So, everyone wants to know: How did UCLA get to this point and where can it go from here?
The overview of what we published two weeks ago in the last recruiting update still holds true:
UCLA currently has four scholarships open for the 2013-2014 season. UCLA, though, intends to give out 5 to 6 scholarships to the 2103 class. That's based on the UCLA coaching staff anticipating some players currently on the roster for the 2012-2013 season might not be on the roster the following season. It's generally thought to be a pretty decent bet that Shabazz Muhammad, the elite 6-5 freshman small forward, will not be in Westwood in 2013-2014. There is also the possibility that Kyle Anderson, the 6-8 freshman point forward, could opt to go pro early after this upcoming season. We'd also have to anticipate there could be one or two other players on the current roster for this season that might not be on it for the following season.
You can't, then, know UCLA's exact needs for the 2013-1014 season, but it's not difficult to surmise.
With the graduation of UCLA's only true point guard, Larry Drew, after this season, it's pretty clear UCLA is in need of a point guard.
UCLA has four true post players currently on the roster, and three of them (David Wear, Travis Wear and Josh Smith) will be gone, at the latest, after the 2013-2014 season. That means, as of right now, for the 2014-2015 season, UCLA currently projects to having only one true post player, Tony Parker, on the roster. It's easy to speculate that post players are a top priority.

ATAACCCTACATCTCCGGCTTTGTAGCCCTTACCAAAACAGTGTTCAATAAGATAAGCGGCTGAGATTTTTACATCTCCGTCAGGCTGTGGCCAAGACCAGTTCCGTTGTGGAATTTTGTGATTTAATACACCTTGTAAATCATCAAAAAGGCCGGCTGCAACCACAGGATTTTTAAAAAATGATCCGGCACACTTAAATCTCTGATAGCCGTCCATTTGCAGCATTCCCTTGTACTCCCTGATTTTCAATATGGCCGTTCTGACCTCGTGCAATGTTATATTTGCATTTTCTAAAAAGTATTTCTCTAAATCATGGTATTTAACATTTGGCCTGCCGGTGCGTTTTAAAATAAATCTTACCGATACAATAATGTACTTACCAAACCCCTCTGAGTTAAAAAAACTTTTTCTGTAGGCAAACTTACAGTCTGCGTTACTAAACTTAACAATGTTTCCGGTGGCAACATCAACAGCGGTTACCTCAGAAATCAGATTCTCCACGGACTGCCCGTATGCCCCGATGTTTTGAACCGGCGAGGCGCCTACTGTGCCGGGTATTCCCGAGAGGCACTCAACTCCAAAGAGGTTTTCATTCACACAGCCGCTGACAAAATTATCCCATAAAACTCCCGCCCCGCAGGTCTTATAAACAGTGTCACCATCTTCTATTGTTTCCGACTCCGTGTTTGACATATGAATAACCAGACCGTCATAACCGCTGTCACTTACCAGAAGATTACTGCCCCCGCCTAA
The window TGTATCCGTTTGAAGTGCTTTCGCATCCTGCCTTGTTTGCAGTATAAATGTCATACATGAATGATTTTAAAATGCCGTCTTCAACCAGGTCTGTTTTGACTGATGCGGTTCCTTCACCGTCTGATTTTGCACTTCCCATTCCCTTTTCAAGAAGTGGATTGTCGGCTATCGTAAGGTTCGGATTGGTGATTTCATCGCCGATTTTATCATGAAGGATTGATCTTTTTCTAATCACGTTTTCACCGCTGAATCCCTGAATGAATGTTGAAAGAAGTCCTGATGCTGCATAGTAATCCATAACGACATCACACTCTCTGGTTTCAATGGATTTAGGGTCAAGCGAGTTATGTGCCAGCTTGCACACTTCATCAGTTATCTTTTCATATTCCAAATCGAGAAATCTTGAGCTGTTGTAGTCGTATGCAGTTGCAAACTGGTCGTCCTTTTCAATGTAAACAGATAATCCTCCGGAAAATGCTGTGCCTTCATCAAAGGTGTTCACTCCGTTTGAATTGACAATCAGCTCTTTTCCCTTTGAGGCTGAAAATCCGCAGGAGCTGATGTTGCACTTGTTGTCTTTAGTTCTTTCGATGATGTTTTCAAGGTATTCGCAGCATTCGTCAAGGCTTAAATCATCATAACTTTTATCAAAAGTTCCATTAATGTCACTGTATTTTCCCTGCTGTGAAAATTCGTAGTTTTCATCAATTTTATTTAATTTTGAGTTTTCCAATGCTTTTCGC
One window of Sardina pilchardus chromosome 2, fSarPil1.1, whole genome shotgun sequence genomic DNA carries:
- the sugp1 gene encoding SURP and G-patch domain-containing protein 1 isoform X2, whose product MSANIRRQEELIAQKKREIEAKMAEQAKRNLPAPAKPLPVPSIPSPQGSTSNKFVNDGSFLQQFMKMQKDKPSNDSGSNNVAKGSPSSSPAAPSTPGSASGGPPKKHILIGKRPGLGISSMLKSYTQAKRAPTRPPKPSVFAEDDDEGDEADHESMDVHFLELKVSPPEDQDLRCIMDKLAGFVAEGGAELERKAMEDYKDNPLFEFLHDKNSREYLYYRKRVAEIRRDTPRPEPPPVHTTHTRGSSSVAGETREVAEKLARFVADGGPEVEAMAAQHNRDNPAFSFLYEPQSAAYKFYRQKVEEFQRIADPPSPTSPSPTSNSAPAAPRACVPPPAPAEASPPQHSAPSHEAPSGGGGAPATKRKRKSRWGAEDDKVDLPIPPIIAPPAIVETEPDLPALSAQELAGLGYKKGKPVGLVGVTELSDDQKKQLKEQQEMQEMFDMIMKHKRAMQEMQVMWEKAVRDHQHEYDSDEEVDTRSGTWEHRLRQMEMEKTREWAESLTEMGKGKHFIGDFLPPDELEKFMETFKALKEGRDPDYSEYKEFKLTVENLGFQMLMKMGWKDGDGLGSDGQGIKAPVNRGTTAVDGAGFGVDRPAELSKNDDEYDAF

That would mean, then, UCLA is targeting one point guard and two post players for the 2013 class. And the rest being guards and wings to fill out the 5 or 6 they intend to bring in.
So far, UCLA has verbal commitments from Zach LaVine, a 6-3 guard from Bothel (Wash.), and Allerik Freeman, a 6-3 guard from Henderson (Nev.) Findlay Prep. LaVine is the #25-ranked prospect in the nation, and is a very good get for UCLA, being a very good shooter, with a good feel and some exceptional athleticism for his size. Freeman, the nation's #58-ranked prospect, is a scorer, with a good shot and ability to muscle his way to the basket.
But neither is a true point guard. Both have been described as combo guards at some time in their recruitments. LaVine is a talented player, who has some very flashy scoring talent to go along with some point guard skills. His body, though, still looks like it's developing and he could grow into a wing. Freeman was, a couple of years ago, a combo guard, playing point guard quite often for his AAU team, but became more of a shooting guard this spring and summer when he played more and more off the ball, shot it more often and played with more of a scorer's mentality.
So, even with those commitments, UCLA's primary recruiting needs for the 2013 class remain -- that of a point guard and post players.
If UCLA doesn't get a true point guard, it might have to opt for LaVine or Freeman to run the point as a true freshman. Much depends, too, on whether Anderson decides to stay for his sophomore season, since he can play point on the offensive side of the court. A priority for the 2013 class, then, would be to bring in a prospect that is athletically suited to guarding the point guard spot. At this point we'd have to say that more than likely LaVine or Freeman probably can't do that.
If LaVine or Freeman did have to run the point as a freshman that would present a challenge. In Ben Howland's time at UCLA, only one true freshman has come in and run the point, and that's Jordan Farmar, who struggled in his first season. It's not an easy proposition to do, and particularly not easy having to do it in Howland's system -- and especially if you're not a true point guard or inexperienced as the position coming into the UCLA program.
UCLA is still recruiting some prospects that will probably make their decisions by November 14th: